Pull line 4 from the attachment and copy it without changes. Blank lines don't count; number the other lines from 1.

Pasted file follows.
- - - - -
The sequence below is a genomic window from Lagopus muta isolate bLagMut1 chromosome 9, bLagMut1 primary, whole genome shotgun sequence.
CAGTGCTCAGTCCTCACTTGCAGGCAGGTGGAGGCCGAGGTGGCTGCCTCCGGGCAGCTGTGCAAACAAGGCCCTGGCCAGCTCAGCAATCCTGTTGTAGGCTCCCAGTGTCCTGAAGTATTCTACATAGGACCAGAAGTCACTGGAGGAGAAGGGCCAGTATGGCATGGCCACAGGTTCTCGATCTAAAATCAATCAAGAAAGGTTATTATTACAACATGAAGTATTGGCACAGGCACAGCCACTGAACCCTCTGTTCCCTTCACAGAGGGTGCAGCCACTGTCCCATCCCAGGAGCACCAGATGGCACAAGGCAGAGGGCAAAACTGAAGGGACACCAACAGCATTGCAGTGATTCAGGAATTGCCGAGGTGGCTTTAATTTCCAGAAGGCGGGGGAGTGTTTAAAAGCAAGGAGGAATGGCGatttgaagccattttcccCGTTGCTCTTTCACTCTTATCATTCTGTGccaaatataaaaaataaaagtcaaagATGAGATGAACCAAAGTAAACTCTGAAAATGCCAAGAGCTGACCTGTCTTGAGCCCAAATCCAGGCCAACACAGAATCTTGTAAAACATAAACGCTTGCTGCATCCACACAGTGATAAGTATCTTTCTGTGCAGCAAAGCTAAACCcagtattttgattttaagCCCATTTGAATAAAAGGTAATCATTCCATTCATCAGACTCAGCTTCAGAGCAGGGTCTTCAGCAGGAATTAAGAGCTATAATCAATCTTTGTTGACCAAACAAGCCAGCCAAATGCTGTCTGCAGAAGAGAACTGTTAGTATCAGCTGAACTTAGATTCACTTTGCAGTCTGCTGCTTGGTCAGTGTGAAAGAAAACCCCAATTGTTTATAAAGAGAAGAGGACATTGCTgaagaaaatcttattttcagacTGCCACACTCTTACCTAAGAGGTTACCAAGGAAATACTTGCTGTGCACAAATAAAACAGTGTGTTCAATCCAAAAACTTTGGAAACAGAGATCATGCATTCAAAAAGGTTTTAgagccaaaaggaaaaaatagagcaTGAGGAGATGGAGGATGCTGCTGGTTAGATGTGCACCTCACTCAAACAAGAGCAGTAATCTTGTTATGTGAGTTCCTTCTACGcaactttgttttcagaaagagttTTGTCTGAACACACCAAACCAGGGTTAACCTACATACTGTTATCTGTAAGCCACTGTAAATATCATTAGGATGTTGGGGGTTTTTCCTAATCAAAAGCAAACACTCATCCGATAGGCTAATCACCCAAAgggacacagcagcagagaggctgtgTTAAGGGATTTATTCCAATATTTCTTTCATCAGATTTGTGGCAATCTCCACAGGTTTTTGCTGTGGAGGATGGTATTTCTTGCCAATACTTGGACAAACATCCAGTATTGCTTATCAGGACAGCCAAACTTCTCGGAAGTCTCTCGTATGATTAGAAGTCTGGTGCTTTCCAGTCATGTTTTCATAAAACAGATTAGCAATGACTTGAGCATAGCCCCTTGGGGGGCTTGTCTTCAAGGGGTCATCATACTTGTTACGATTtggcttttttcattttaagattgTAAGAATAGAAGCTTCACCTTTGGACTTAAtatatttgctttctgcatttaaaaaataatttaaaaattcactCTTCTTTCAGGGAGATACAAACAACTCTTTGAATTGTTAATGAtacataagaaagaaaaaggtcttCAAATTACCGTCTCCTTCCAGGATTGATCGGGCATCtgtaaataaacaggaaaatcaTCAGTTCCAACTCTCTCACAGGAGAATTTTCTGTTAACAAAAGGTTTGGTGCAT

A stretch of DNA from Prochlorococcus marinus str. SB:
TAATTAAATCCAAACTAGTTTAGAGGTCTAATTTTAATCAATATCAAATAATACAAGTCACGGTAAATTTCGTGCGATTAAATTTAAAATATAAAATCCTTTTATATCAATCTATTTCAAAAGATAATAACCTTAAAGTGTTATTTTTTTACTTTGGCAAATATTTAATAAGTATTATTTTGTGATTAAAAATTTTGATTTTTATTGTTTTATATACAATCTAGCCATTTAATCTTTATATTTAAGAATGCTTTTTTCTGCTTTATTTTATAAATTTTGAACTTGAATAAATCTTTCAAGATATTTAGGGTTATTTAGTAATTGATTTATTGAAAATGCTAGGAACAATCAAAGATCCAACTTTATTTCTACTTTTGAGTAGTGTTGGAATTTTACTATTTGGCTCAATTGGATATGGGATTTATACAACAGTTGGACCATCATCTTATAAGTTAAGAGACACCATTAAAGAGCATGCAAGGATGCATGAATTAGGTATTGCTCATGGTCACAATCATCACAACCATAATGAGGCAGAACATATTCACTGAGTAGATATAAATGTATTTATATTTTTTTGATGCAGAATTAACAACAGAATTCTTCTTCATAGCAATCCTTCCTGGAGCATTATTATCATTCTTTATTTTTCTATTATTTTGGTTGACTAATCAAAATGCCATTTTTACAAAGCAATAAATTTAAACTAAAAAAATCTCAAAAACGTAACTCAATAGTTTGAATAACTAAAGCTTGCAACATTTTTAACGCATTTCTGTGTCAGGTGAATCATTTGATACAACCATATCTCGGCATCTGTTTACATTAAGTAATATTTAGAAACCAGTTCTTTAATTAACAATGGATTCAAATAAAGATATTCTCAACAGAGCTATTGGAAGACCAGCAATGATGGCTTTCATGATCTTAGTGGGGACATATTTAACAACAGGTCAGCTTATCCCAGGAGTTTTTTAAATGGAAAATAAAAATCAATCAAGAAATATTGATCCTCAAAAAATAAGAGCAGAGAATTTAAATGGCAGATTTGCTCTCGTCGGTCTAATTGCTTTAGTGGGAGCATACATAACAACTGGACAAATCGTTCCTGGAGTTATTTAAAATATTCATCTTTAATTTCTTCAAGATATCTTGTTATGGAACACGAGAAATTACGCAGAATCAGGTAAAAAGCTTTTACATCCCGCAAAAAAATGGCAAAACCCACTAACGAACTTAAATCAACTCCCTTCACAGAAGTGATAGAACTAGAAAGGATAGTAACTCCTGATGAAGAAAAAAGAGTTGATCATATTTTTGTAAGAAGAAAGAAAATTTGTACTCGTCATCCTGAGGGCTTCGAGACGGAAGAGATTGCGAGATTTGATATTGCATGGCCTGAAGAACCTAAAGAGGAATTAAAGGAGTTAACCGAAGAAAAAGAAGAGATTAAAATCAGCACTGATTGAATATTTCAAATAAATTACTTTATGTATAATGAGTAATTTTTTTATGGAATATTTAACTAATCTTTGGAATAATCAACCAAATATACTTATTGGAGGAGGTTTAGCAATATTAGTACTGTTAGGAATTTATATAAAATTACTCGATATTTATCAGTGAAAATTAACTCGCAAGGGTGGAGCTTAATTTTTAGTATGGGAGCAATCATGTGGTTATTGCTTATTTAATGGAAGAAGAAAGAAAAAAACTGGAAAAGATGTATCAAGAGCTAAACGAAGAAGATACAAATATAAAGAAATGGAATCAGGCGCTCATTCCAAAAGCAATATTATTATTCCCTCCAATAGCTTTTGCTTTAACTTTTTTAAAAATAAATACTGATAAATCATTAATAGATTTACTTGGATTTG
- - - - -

TAATTAAATCCAAACTAGTTTAGAGGTCTAATTTTAATCAATATCAAATAATACAAGTCACGGTAAATTTCGTGCGATTAAATTTAAAATATAAAATCCTTTTATATCAATCTATTTCAAAAGATAATAACCTTAAAGTGTTATTTTTTTACTTTGGCAAATATTTAATAAGTATTATTTTGTGATTAAAAATTTTGATTTTTATTGTTTTATATACAATCTAGCCATTTAATCTTTATATTTAAGAATGCTTTTTTCTGCTTTATTTTATAAATTTTGAACTTGAATAAATCTTTCAAGATATTTAGGGTTATTTAGTAATTGATTTATTGAAAATGCTAGGAACAATCAAAGATCCAACTTTATTTCTACTTTTGAGTAGTGTTGGAATTTTACTATTTGGCTCAATTGGATATGGGATTTATACAACAGTTGGACCATCATCTTATAAGTTAAGAGACACCATTAAAGAGCATGCAAGGATGCATGAATTAGGTATTGCTCATGGTCACAATCATCACAACCATAATGAGGCAGAACATATTCACTGAGTAGATATAAATGTATTTATATTTTTTTGATGCAGAATTAACAACAGAATTCTTCTTCATAGCAATCCTTCCTGGAGCATTATTATCATTCTTTATTTTTCTATTATTTTGGTTGACTAATCAAAATGCCATTTTTACAAAGCAATAAATTTAAACTAAAAAAATCTCAAAAACGTAACTCAATAGTTTGAATAACTAAAGCTTGCAACATTTTTAACGCATTTCTGTGTCAGGTGAATCATTTGATACAACCATATCTCGGCATCTGTTTACATTAAGTAATATTTAGAAACCAGTTCTTTAATTAACAATGGATTCAAATAAAGATATTCTCAACAGAGCTATTGGAAGACCAGCAATGATGGCTTTCATGATCTTAGTGGGGACATATTTAACAACAGGTCAGCTTATCCCAGGAGTTTTTTAAATGGAAAATAAAAATCAATCAAGAAATATTGATCCTCAAAAAATAAGAGCAGAGAATTTAAATGGCAGATTTGCTCTCGTCGGTCTAATTGCTTTAGTGGGAGCATACATAACAACTGGACAAATCGTTCCTGGAGTTATTTAAAATATTCATCTTTAATTTCTTCAAGATATCTTGTTATGGAACACGAGAAATTACGCAGAATCAGGTAAAAAGCTTTTACATCCCGCAAAAAAATGGCAAAACCCACTAACGAACTTAAATCAACTCCCTTCACAGAAGTGATAGAACTAGAAAGGATAGTAACTCCTGATGAAGAAAAAAGAGTTGATCATATTTTTGTAAGAAGAAAGAAAATTTGTACTCGTCATCCTGAGGGCTTCGAGACGGAAGAGATTGCGAGATTTGATATTGCATGGCCTGAAGAACCTAAAGAGGAATTAAAGGAGTTAACCGAAGAAAAAGAAGAGATTAAAATCAGCACTGATTGAATATTTCAAATAAATTACTTTATGTATAATGAGTAATTTTTTTATGGAATATTTAACTAATCTTTGGAATAATCAACCAAATATACTTATTGGAGGAGGTTTAGCAATATTAGTACTGTTAGGAATTTATATAAAATTACTCGATATTTATCAGTGAAAATTAACTCGCAAGGGTGGAGCTTAATTTTTAGTATGGGAGCAATCATGTGGTTATTGCTTATTTAATGGAAGAAGAAAGAAAAAAACTGGAAAAGATGTATCAAGAGCTAAACGAAGAAGATACAAATATAAAGAAATGGAATCAGGCGCTCATTCCAAAAGCAATATTATTATTCCCTCCAATAGCTTTTGCTTTAACTTTTTTAAAAATAAATACTGATAAATCATTAATAGATTTACTTGGATTTG